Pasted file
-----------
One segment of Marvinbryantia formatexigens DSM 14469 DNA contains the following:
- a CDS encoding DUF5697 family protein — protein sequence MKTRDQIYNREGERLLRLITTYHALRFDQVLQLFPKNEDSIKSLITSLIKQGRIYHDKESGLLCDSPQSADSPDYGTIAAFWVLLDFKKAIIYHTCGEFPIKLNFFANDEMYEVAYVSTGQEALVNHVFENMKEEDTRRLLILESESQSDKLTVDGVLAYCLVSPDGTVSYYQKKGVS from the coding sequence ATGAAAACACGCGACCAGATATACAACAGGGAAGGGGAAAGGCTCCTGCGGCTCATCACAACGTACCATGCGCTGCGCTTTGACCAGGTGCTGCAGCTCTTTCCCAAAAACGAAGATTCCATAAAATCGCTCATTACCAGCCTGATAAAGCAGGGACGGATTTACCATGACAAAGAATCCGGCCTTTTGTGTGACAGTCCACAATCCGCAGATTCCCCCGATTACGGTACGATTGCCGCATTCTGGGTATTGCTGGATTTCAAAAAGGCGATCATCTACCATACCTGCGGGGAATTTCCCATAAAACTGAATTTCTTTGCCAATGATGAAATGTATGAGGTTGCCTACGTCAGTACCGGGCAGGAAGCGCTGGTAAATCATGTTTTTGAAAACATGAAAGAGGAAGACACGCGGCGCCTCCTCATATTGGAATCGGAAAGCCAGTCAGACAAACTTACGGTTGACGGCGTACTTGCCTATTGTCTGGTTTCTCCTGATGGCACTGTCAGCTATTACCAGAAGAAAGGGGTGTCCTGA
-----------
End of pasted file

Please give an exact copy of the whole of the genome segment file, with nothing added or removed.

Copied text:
One segment of Marvinbryantia formatexigens DSM 14469 DNA contains the following:
- a CDS encoding DUF5697 family protein — protein sequence MKTRDQIYNREGERLLRLITTYHALRFDQVLQLFPKNEDSIKSLITSLIKQGRIYHDKESGLLCDSPQSADSPDYGTIAAFWVLLDFKKAIIYHTCGEFPIKLNFFANDEMYEVAYVSTGQEALVNHVFENMKEEDTRRLLILESESQSDKLTVDGVLAYCLVSPDGTVSYYQKKGVS from the coding sequence ATGAAAACACGCGACCAGATATACAACAGGGAAGGGGAAAGGCTCCTGCGGCTCATCACAACGTACCATGCGCTGCGCTTTGACCAGGTGCTGCAGCTCTTTCCCAAAAACGAAGATTCCATAAAATCGCTCATTACCAGCCTGATAAAGCAGGGACGGATTTACCATGACAAAGAATCCGGCCTTTTGTGTGACAGTCCACAATCCGCAGATTCCCCCGATTACGGTACGATTGCCGCATTCTGGGTATTGCTGGATTTCAAAAAGGCGATCATCTACCATACCTGCGGGGAATTTCCCATAAAACTGAATTTCTTTGCCAATGATGAAATGTATGAGGTTGCCTACGTCAGTACCGGGCAGGAAGCGCTGGTAAATCATGTTTTTGAAAACATGAAAGAGGAAGACACGCGGCGCCTCCTCATATTGGAATCGGAAAGCCAGTCAGACAAACTTACGGTTGACGGCGTACTTGCCTATTGTCTGGTTTCTCCTGATGGCACTGTCAGCTATTACCAGAAGAAAGGGGTGTCCTGA